For years, Russell Westbrook has felt like an elaborate experiment intended to produce the most irritating possible basketball discourse, as if every triple-double were a litmus test for the purity of your values as a viewer. He’s a culture war unto himself: Do you care about Winning Basketball and see right through arbitrary statistical feats? Or do you love Westbrook as an aesthetic Experience and prize a player intent on punching holes in the backboard at any cost? Like a reasonable person, I have seen my feelings vary according to his circumstances and performance. I have relished him at some times (early OKC, the healthy parts of his Houston stay) and rejected him at others (late OKC, early Wizards). Through it all, it’s that defining Westbrook quality that cuts both ways: the unshakable commitment to his brand of fast-twitch, ball-dominant, drive-and-kick basketball, with no hesitation or concession or adaptation (or defense). This is one of the best sights basketball has to offer when it’s working, and one of the worst when it’s not. It’s either life-affirming self-belief or mule-stubborn self-sabotage, depending.
A late-season run has buoyed Westbrook and the Wizards, who have lurched into 10th place and appear bound for the play-in tournament. And with Bradley Beal sitting out with a hamstring injury, Monday night’s game against the Hawks presented a microcosm for the demented discourse around their remaining superstar, because it was an impressive individual showing embedded within a team disappointment. By snatching a rebound over a cowed Davis Bertans, who understood at the last second that he was not supposed to touch that ball, Westbrook broke Oscar Robertson’s record for career triple-doubles. This was the 182nd time he had achieved the feat, this time with an eye-popping 28 points, 21 assists, 13 rebounds. He’s on his way to averaging a triple-double for the fourth time in five seasons.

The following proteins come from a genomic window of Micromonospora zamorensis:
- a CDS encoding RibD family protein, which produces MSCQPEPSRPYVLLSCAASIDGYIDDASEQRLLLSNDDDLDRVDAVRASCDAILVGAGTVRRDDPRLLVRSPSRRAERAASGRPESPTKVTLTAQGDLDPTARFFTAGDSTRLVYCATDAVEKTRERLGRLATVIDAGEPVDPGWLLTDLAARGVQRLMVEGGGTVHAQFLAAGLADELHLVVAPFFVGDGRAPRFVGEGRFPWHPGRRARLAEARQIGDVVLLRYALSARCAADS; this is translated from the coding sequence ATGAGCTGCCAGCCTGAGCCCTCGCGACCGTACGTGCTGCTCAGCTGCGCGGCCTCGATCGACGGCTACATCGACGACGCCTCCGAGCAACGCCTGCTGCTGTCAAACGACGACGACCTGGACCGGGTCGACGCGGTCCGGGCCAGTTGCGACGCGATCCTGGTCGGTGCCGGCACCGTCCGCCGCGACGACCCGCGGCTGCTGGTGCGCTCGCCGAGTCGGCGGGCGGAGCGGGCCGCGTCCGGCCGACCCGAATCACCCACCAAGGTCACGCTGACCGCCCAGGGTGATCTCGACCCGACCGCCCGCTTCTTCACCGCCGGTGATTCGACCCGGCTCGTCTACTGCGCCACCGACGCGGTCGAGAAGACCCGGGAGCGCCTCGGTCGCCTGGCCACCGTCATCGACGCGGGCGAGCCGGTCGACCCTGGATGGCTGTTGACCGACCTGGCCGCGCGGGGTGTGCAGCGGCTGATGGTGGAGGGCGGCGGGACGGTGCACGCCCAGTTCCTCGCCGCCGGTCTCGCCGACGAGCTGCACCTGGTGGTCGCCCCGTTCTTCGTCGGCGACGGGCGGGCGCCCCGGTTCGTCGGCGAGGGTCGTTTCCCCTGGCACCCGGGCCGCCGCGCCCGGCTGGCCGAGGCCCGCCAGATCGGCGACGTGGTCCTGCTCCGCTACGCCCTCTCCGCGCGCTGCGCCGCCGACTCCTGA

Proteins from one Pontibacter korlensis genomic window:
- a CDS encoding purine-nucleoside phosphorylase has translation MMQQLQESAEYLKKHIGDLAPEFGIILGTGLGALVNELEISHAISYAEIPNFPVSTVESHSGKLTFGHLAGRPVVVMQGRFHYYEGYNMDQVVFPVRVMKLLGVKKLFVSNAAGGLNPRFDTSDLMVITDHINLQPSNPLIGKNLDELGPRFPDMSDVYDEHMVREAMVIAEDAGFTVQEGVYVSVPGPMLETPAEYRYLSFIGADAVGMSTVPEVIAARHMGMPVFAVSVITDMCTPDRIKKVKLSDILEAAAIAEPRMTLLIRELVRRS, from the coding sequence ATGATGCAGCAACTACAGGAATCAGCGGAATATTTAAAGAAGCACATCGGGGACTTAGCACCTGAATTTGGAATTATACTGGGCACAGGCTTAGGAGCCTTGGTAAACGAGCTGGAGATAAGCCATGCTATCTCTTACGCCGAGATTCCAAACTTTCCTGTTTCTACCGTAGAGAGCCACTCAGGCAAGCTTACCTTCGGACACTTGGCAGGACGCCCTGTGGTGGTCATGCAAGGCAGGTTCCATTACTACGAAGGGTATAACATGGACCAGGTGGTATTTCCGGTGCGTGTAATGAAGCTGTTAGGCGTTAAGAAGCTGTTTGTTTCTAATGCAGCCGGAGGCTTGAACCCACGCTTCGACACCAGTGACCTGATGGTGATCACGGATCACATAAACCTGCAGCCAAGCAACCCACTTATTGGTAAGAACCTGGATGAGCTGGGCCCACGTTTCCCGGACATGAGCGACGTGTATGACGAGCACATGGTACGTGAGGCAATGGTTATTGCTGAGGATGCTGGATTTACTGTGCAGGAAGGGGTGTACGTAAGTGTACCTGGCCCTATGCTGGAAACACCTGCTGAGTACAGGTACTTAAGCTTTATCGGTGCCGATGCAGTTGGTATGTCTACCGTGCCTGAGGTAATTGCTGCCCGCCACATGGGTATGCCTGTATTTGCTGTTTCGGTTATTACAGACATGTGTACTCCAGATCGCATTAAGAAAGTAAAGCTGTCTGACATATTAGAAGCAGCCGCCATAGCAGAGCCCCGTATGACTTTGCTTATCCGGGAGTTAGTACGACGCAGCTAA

As for the contest itself, Westbrook made a series of savvy plays to close out the game, including a funky line-drive push shot that popped off the front edge of the rim and into the hoop, to keep the Wizards in the mix. And then, with eight seconds left in regulation and a one-point deficit, Westbrook came up the floor and heaved up a hideous shot. Not saying he could’ve gone to the rim with three Hawks loaded onto his side of the floor, but he certainly could have taken advantage of the fact that three Hawks were loaded onto his side of the floor, and Raul Neto making his way down the floor as the trailer. This one-point game did not have to end on a 31-percent three-point shooter taking a heavily contested stepback three, as good a highlight as that might’ve made.
This shot fractured our own Slack. One staffer was quick to point out how blatantly Westbrook had ignored his open teammates on the last possession, and poked fun at him for bee-lining to the referee to retrieve the ball as a “souvenir” right after the buzzer sounded. Another simply responded that nobody was ever going to make them fall out of love with Russell Westbrook. Such is the duality of the Russell Westbrook Experience. Which side are you on?